“We live two lives…the life we learn with and the life we live after that.”
— Bernard Malamud
When I was teaching Homer’s Odyssey to a group of ninth graders this year, I was struck by how many messages exist within that most central of texts. For the kids, Homer is a primer to the notion of the Classic Hero, the “sacred voyage,” the “monomyth” of selection, departure, trials and suffering, lessons learned, and the long journey home. “Sing to me of the man, Muse,” the Fagles translation begins, “the man of twists and turns.” The journey home is not only long, it is never straight. There are no maps; there is no GPS.
From Homer, I could draw fairly straight lines to my students’ own epic heroes, to Harry Potter, to Luke Skywalker, and Katniss Everdeen. From them, in turn, students began to imagine the magicians and wanderers and warriors who populate their own lives. Heroism only seems exalted and mythic at first, but my students learned, it is everywhere and often most easily found not by venturing out, but by simply looking back. After we finished the Odyssey, I asked them to prepare speeches praising their own heroes. Most of them claimed that they didn’t know any. “Look for them,” I told them, “you’ll find them,” and so they did, typically, waiting behind the very doors that closed behind them on their way to school. They found their heroes at home.
The speeches were journeys fraught with nervousness and index cards, frustrated stomping and the plea, “can I start over from the beginning?” My students spoke of their parents and their siblings, many of whom had gone off to real wars, or escaped them. My kids “sang” their odysseys often through tears, as they shared stories about their families and their hardships, their journeys, both geographic and metaphoric, about the people who loved them making sacrifices to find new homes and new lives.
As a new, freshly-minted teacher, one who has come to teaching after a career in healthcare and a lifetime of learning both hard and easy lessons, I almost missed the lesson in Homer that lay in wait for me. It didn’t involve heroism so much as humility. Even great heroes, Homer seems to be reminding us, crave second chances. Midlife crises, as we seem determined to call them, needn’t be something to lament, but to embrace. Leaping from one ship on to another passing in a different direction and, proverbially, frequently at night, now that’s a leap of faith and never seems to happen without frustration, indecision, and loss.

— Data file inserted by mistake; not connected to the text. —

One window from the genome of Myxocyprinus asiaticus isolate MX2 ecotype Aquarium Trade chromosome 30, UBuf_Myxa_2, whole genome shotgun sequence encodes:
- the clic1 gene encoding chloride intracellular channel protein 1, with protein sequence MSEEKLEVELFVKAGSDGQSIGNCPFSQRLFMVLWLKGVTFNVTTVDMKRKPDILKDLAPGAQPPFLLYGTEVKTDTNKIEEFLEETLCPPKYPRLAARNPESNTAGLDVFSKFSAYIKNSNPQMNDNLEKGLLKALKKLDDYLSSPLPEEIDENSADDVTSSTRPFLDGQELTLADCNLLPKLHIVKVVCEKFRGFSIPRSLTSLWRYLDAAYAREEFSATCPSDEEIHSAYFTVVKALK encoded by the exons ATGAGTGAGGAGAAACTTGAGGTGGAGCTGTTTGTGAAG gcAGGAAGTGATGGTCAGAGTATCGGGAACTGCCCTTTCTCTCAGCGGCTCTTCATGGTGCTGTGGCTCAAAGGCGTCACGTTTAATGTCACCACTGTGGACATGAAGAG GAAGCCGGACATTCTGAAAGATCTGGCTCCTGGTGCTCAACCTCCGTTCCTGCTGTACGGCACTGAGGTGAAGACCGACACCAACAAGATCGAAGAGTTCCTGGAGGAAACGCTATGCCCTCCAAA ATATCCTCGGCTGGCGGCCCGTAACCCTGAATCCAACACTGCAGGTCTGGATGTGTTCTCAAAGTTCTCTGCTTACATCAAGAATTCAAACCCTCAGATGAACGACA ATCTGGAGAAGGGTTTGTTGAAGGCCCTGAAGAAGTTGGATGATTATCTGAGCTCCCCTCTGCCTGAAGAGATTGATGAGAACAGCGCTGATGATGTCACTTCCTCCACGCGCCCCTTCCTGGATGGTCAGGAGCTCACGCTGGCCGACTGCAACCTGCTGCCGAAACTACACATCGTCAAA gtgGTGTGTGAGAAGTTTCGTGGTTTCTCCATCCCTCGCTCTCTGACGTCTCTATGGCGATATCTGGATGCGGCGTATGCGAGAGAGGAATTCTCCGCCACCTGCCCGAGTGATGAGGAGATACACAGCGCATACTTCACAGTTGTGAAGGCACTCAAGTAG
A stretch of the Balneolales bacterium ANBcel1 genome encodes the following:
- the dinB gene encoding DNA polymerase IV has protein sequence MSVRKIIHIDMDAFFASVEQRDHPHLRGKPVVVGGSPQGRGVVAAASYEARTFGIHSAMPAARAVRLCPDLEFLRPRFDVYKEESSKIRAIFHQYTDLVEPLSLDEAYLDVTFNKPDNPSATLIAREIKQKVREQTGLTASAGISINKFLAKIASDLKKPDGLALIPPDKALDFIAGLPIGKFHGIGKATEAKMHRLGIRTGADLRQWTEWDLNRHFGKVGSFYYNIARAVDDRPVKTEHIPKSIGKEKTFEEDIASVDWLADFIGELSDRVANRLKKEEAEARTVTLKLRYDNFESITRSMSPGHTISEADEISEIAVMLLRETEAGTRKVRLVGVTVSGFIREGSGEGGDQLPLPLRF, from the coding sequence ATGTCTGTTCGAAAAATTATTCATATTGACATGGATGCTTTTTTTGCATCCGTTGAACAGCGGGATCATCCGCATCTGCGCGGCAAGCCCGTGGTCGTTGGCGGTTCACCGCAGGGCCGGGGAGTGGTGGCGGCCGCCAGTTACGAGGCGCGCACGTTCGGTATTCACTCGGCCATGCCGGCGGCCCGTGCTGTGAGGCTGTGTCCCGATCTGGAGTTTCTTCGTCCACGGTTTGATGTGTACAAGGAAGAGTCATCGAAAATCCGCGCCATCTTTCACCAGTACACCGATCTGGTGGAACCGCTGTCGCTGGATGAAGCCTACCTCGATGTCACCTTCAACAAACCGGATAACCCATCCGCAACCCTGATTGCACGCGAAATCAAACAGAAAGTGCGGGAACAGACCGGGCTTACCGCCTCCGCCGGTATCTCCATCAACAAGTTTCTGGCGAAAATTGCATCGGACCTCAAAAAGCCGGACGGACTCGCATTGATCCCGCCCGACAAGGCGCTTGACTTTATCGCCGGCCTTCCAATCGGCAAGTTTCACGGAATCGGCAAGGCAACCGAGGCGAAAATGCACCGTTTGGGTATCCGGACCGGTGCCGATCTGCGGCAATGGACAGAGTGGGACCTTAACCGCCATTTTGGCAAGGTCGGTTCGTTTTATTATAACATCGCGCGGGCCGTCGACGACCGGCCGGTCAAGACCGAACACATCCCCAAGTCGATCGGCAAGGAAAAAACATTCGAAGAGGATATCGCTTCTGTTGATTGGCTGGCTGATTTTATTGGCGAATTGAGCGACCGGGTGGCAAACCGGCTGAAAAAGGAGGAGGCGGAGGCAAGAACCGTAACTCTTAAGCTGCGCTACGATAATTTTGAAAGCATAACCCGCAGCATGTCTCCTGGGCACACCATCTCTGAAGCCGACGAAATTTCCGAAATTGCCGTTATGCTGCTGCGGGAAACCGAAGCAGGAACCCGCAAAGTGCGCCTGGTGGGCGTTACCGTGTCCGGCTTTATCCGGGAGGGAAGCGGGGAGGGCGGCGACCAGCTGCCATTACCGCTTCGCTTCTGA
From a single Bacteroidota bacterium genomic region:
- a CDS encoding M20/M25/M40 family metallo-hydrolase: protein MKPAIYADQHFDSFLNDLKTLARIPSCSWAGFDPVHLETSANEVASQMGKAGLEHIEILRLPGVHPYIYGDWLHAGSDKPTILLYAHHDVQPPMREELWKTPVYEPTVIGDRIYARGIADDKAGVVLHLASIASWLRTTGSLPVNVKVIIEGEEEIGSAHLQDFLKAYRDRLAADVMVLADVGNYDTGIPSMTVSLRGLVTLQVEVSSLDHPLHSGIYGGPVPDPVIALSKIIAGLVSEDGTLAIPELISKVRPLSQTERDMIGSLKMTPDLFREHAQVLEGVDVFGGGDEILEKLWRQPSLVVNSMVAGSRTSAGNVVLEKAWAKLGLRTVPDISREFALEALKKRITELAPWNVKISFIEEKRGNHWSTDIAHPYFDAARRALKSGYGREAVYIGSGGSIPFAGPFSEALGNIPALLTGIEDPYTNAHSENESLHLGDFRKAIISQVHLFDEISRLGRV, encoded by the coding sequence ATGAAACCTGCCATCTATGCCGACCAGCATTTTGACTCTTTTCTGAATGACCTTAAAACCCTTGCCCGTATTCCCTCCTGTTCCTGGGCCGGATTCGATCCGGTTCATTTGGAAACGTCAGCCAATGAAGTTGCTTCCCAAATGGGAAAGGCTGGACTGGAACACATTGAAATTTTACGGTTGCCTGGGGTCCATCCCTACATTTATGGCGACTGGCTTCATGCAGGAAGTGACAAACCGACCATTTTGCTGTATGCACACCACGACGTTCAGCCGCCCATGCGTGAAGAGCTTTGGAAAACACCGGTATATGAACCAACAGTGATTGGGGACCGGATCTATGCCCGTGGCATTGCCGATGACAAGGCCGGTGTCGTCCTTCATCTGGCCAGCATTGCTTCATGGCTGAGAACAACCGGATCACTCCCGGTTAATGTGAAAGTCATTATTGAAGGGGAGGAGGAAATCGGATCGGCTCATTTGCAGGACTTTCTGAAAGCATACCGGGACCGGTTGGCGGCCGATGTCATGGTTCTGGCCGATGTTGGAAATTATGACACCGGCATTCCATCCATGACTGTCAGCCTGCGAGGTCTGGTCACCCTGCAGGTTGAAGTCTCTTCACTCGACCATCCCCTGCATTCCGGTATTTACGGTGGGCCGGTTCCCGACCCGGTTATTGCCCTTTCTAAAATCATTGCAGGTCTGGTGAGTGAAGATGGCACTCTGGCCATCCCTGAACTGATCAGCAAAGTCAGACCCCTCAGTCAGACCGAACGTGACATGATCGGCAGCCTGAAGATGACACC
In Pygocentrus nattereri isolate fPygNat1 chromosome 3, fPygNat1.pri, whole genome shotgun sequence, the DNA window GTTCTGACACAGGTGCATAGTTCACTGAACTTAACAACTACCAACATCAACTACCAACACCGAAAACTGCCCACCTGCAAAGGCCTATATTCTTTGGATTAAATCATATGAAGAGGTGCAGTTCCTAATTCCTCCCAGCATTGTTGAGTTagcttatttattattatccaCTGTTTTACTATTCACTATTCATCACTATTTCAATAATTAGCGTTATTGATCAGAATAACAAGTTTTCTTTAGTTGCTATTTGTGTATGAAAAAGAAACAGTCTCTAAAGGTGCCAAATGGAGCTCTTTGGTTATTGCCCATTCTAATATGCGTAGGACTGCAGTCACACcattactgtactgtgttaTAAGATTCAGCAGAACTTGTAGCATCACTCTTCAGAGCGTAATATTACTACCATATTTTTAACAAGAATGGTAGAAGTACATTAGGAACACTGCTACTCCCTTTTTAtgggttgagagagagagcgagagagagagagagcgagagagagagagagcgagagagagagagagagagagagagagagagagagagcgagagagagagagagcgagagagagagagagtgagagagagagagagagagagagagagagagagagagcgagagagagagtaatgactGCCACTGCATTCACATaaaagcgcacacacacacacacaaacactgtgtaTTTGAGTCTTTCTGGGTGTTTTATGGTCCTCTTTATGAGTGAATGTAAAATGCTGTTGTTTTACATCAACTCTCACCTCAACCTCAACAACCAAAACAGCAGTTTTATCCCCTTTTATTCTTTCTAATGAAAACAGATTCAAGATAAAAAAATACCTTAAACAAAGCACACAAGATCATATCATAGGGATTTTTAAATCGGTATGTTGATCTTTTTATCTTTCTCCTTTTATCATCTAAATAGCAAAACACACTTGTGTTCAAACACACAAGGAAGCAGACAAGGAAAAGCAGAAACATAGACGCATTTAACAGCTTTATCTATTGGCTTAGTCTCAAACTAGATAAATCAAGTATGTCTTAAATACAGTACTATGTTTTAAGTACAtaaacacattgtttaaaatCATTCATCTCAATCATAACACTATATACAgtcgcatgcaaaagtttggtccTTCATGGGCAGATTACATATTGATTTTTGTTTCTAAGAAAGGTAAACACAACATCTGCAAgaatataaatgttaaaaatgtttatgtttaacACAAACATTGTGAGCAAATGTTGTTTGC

At my last corporate job, my department was eliminated after the functions were outsourced. I was given a career coach to help me land the next job with a desk and a plant and a water cooler. My coach looked over my resume and said, confused, “well you started out in management making a lot of money and well…that is, you started out big and now…” She smiled nervously. “And now things seem small?,” I asked. Her smile became fixed. “Well it does seem like you’re moving backward,” she confessed. That’s one way of looking at it, I suppose. But what if I’m not moving backward as much as I’m heading home? Maybe I paddled out too far, and now, wanted to search for the place that had the most meaning for me, back to the man who wanted to teach? Maybe it’s less about “big to small” and more about those “twists and turns” that Homer mentions? Perhaps my story begins with leaving the bigger battle, the place of prestige, and ends when I’ve returned to my own private Ithaca. If so, then I’ve found it. (Well. At least, I can see its shore.)